TypeTechnical Committee of ISO
Purpose/focusInternational standardization
Membership63 members, 29 organizations in liaison
Official languagesEnglish and French
Websitewww.iso.org

ISO/TC 37 is a technical committee within the International Organization for Standardization that prepares standards and other documents concerning methodology and principles for terminology and language resources.

Title: Terminology and other language and content resources

Scope: Standardization of principles, methods and applications relating to terminology and other language and content resources in the contexts of multilingual communication and cultural diversity

ISO/TC 37 is a so-called "horizontal committee", providing guidelines for all other technical committees that develop standards on how to manage their terminological problems. However, the standards developed by ISO/TC 37 are not restricted to ISO. Collaboration with industry is sought to ensure that the requirements and needs from all possible users of standards concerning terminology, language and structured content are duly and timely addressed.

Involvement in standards development is open to all stakeholders and requests can be made to the TC through any liaison or member organization (see the list of current members and liaisons of ISO/TC 37: [1])

ISO/TC 37 standards are therefore fundamental and should form the basis for many localization, translation, and other industry applications.


Contents

ISO/TC 37 "Terminology and other language and content resources"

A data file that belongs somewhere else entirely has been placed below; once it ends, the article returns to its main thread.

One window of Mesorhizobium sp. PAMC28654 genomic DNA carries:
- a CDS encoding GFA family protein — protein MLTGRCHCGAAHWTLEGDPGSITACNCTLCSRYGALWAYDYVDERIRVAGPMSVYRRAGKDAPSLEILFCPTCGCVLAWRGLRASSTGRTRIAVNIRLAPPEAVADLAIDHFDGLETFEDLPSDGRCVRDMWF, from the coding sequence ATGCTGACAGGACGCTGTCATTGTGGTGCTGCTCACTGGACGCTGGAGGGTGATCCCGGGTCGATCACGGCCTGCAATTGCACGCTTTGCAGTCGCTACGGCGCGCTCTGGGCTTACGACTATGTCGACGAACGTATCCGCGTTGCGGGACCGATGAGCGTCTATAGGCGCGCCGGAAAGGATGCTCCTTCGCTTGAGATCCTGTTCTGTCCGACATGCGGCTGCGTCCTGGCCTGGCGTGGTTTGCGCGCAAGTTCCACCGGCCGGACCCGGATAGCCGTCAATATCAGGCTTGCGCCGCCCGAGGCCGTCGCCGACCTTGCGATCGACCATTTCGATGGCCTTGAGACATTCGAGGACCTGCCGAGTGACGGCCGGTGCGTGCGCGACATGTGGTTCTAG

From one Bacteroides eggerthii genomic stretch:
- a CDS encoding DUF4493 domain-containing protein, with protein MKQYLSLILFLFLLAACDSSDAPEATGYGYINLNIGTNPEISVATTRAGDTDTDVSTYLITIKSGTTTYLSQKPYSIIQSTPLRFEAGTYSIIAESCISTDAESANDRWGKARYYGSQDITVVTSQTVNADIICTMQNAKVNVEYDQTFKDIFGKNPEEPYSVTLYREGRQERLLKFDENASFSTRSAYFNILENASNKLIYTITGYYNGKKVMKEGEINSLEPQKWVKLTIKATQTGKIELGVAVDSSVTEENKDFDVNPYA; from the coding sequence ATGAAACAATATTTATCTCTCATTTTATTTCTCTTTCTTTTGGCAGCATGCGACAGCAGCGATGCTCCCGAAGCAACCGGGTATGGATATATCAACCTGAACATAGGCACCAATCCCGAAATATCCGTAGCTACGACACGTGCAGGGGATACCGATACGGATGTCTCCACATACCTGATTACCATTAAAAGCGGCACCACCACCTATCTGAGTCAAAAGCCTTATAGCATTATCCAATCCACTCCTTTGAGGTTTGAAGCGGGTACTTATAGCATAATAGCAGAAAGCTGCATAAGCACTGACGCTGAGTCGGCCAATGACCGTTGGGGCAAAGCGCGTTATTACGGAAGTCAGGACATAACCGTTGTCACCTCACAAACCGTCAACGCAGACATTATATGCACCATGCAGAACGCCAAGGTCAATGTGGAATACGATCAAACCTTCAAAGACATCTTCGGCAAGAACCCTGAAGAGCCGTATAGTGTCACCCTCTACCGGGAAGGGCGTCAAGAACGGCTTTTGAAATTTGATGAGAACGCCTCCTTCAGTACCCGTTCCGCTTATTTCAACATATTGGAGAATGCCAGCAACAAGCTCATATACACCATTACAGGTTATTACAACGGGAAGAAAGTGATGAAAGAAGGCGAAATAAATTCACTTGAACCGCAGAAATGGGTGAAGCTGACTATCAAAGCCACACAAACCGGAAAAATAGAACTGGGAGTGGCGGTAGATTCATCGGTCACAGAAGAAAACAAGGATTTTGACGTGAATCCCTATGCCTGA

International Standards are developed by experts from industry, academia and business who are delegates of their national standards institution or another organization in liaison. Involvement, therefore, is principally open to all stakeholders. They are based on consensus among those national standards institutes who collaborate in he respective committee by way of membership.

ISO/TC 37 develops International Standards concerning:

ISO/TC 37 looks upon a long history of terminology unification activities. In the past, terminology experts - even more so experts of terminology theory and methodology - had to struggle for wide recognition. Today their expertise is sought in many application areas, especially in various fields of standardization. The emerging multilingual information society and knowledge society will depend on reliable digital content. Terminology is indispensable here. This is because terminology plays a crucial role wherever and whenever specialized information and knowledge is being prepared (e.g. in research and development), used (e.g. in specialized texts), recorded and processed (e.g. in data banks), passed on (via training and teaching), implemented (e.g. in technology and knowledge transfer), or translated and interpreted. In the age of globalization the need for methodology standards concerning multilingual digital content is increasing - ISO/TC 37 has developed over the years the expertise for methodology standards for science and technology related content in textual form.

Terminology standardization

The beginnings of terminology standardization are closely linked to the standardization efforts of IEC (International Electrotechnical Commission, founded in 1906) and ISO (International Organization for Standardization, founded in 1946).

A terminology standard according to ISO/IEC Guide 2 (1996) is defined as "standard that is concerned with terms, usually accompanied by their definitions, and sometimes by explanatory notes, illustrations, examples, etc."